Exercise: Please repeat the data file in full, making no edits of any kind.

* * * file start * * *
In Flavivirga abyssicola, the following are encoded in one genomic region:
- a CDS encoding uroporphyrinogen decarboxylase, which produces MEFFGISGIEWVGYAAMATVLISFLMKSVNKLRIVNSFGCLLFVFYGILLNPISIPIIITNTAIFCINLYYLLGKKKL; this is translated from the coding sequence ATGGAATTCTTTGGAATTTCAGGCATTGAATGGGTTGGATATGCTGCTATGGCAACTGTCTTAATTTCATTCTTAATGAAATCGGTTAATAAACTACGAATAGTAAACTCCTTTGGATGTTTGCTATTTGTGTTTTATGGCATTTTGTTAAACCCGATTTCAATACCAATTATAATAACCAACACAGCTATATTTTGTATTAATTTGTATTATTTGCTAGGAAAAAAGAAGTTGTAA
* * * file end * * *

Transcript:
In Flavivirga abyssicola, the following are encoded in one genomic region:
- a CDS encoding uroporphyrinogen decarboxylase, which produces MEFFGISGIEWVGYAAMATVLISFLMKSVNKLRIVNSFGCLLFVFYGILLNPISIPIIITNTAIFCINLYYLLGKKKL; this is translated from the coding sequence ATGGAATTCTTTGGAATTTCAGGCATTGAATGGGTTGGATATGCTGCTATGGCAACTGTCTTAATTTCATTCTTAATGAAATCGGTTAATAAACTACGAATAGTAAACTCCTTTGGATGTTTGCTATTTGTGTTTTATGGCATTTTGTTAAACCCGATTTCAATACCAATTATAATAACCAACACAGCTATATTTTGTATTAATTTGTATTATTTGCTAGGAAAAAAGAAGTTGTAA